Recommended CitationHerold, J. M., Z. E. Lowe, and J. S. Dukes. Integrated Vegetation Management (IVM) for INDOT Roadsides. Publication FHWA/IN/JTRP-2013/08. Joint Transportation Research Program, Indiana Department of Transportation and Purdue University, West Lafayette, Indiana, 2014. https://doi.org/10.5703/1288284315210
With over 90,000 miles of road in Indiana, it is important that adjoining vegetation be maintained for safety concerns, road structure maintenance and aesthetics. Mowing is currently the main form of vegetation management on INDOT (Indiana Department of Transportation) roadside. Ever-increasing fuel costs and the high labor demand associated with mowing leads to millions of dollars spent on in-house and contract mowing cycles each year. Drastic cost reductions can be achieved by reducing mowing cycles through the incorporation of other management tools including herbicide and native plantings. This study provides data on six herbicide tank mixtures (Milestone/Escort; Milestone/Escort/Plateau; Perspective; Perspective/Plateau; Viewpoint/Streamline; and 2,4-D/Escort/Plateau) and two mowing cycles (one-cycle and two-cycle) at six sites across the state. All herbicide treatments decreased broadleaf cover better than mowing treatments. Herbicide treatments containing Plateau, a plant growth regulator that retards cool-season grass growth, had the shortest grass height. Herbicide mixtures without Plateau were still shorter than mowing plots due to the seedhead suppression qualities found in the selective broadleaf herbicides. A cost savings of over 40% is achieved with one application of herbicide in lieu of one cycle of mowing. Further cost savings can be achieved through the planting of native vegetation, which was the focus of the second portion of this project. Four native seed mixes (western wheat, short grass, tall grass and short grass with forbs) were analyzed for use on right-of-ways. Successful native plantings have reduced maintenance costs for many DOTs across the country by eliminating mowing and herbicide needs. Drought and persistent weeds at study sites resulted in a sparse covering of native species during the year after planting. This is not uncommon for native roadside planting studies since many native grass species require two to three growing seasons to establish.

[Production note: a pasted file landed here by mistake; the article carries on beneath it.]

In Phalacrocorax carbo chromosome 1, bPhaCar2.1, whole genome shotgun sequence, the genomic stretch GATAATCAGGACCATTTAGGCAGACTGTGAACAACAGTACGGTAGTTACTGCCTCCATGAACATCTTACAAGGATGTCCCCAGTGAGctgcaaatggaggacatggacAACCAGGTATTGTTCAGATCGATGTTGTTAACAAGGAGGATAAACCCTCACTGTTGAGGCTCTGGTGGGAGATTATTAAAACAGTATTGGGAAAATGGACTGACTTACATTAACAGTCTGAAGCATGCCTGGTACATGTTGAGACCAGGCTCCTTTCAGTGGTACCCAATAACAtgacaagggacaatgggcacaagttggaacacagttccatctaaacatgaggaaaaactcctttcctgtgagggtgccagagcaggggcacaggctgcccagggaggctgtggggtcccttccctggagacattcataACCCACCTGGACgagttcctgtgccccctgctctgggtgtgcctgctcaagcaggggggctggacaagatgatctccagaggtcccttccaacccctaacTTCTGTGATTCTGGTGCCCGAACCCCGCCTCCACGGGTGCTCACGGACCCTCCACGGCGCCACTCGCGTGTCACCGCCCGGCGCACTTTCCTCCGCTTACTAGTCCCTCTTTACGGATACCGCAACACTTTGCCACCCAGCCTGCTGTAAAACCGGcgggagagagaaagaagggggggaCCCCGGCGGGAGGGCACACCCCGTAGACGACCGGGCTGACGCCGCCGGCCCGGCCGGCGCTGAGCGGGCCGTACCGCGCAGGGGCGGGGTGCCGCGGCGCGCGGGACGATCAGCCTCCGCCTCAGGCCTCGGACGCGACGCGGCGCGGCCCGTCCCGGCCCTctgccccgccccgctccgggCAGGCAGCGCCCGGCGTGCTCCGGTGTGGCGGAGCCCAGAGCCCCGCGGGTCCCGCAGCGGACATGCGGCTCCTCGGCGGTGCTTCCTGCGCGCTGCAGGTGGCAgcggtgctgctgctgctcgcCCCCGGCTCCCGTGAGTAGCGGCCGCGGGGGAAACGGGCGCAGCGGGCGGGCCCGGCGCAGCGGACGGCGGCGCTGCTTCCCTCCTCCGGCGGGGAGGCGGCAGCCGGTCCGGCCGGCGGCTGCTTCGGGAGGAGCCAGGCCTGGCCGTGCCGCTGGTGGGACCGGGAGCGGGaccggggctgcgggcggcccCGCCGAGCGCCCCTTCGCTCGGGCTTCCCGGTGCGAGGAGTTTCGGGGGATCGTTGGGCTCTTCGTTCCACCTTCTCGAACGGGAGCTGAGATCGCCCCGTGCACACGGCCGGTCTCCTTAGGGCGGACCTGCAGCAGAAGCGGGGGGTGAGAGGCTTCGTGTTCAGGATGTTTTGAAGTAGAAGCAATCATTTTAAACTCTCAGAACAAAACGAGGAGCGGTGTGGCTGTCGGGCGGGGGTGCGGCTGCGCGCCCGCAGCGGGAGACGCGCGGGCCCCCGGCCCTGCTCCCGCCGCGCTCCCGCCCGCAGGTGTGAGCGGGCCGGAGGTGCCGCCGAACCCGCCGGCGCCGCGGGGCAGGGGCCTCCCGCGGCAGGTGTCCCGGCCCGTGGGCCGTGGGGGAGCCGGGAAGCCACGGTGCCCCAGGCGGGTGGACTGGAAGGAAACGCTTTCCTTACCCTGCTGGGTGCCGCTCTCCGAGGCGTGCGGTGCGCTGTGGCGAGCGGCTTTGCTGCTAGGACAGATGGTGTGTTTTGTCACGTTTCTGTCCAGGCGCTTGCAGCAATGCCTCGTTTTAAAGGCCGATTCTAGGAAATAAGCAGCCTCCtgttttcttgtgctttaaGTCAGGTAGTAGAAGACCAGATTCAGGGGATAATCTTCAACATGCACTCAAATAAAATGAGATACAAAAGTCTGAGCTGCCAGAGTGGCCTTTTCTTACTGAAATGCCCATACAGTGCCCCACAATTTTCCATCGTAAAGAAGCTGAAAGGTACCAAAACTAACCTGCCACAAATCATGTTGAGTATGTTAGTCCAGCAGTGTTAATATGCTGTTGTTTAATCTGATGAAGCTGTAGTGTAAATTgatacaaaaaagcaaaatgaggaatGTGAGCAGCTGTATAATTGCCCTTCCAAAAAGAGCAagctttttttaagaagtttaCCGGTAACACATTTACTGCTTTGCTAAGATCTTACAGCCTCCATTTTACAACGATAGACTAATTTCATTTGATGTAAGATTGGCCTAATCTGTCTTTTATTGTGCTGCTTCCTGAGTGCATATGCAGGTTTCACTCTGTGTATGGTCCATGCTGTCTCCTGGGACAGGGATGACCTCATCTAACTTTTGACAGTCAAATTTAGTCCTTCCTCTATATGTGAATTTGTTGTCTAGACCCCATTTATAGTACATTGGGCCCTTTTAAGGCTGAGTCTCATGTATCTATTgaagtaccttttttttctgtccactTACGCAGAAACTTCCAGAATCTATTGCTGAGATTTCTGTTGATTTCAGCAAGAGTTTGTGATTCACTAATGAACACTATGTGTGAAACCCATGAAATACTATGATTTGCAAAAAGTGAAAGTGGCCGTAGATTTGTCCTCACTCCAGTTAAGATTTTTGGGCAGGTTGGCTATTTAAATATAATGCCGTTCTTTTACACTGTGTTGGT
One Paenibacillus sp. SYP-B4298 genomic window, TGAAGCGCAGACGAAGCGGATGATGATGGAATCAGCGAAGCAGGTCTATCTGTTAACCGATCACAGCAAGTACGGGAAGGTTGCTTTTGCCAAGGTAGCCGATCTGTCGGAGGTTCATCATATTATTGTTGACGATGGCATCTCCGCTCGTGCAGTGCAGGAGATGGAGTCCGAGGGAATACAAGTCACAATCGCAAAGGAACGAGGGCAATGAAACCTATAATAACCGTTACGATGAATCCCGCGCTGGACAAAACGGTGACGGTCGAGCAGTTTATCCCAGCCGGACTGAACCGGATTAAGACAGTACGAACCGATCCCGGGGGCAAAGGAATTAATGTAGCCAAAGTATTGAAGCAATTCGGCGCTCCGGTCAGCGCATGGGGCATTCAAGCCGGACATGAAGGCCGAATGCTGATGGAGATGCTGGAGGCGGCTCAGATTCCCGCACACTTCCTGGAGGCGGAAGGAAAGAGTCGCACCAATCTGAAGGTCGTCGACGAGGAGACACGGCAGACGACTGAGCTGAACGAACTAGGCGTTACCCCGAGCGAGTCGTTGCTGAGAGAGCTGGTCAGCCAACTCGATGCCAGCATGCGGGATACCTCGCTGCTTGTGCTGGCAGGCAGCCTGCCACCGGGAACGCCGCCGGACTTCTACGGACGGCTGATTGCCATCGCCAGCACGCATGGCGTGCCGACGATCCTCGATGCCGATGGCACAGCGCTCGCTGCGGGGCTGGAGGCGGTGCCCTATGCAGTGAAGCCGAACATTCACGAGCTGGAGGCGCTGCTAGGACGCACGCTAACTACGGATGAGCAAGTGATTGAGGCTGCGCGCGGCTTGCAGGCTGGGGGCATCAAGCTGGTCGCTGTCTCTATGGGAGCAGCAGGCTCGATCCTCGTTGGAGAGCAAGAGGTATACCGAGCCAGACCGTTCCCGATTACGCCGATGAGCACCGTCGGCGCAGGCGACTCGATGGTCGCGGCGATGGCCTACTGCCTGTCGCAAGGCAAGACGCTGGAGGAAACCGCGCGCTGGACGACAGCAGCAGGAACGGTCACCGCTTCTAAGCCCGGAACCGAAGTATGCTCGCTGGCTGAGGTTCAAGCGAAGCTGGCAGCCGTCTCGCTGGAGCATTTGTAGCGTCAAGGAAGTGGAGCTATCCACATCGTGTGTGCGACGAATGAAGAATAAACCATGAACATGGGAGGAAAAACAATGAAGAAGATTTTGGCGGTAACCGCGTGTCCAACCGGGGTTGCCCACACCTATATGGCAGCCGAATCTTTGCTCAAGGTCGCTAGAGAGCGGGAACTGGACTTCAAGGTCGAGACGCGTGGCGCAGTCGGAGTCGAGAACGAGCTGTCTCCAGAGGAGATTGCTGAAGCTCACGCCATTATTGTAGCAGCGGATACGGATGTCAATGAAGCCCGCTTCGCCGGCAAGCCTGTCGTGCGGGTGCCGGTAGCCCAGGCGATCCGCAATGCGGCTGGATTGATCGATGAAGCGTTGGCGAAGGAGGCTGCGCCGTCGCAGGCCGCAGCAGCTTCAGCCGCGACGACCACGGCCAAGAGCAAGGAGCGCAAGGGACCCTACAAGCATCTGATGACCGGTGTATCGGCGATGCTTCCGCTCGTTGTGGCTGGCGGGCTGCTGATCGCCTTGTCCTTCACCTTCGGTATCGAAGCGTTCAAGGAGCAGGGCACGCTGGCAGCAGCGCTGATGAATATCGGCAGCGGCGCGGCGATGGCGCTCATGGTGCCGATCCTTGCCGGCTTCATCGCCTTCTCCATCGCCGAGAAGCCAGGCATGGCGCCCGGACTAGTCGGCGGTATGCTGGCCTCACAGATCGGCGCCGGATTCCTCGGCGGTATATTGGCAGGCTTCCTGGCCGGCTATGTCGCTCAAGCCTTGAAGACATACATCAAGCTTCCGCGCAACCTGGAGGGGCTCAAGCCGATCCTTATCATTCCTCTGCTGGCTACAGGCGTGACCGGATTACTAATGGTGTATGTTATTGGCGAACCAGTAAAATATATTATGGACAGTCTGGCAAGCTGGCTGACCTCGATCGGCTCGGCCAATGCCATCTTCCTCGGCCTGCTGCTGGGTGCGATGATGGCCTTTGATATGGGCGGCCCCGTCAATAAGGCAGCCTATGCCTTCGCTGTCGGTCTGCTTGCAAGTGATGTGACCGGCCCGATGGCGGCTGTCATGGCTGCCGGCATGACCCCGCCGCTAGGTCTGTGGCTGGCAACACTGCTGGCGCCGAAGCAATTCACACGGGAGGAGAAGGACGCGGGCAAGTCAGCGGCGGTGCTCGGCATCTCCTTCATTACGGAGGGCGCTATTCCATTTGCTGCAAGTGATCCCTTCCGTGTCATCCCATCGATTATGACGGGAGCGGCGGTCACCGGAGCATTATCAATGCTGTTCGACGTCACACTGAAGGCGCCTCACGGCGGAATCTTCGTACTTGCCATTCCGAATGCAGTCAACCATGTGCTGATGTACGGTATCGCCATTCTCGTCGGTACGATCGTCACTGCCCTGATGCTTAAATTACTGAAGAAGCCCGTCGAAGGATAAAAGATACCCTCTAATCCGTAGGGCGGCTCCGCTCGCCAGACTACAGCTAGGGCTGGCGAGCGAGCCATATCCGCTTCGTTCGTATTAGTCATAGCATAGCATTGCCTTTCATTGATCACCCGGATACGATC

integrated vegetation management, IVM, roadside vegetation, native plantings, weed management, herbicides, mowing, cost savings, carbon sequestration
Joint Transportation Research Program
Indiana Department of Transportation
West Lafayette, Indiana
Date of this Version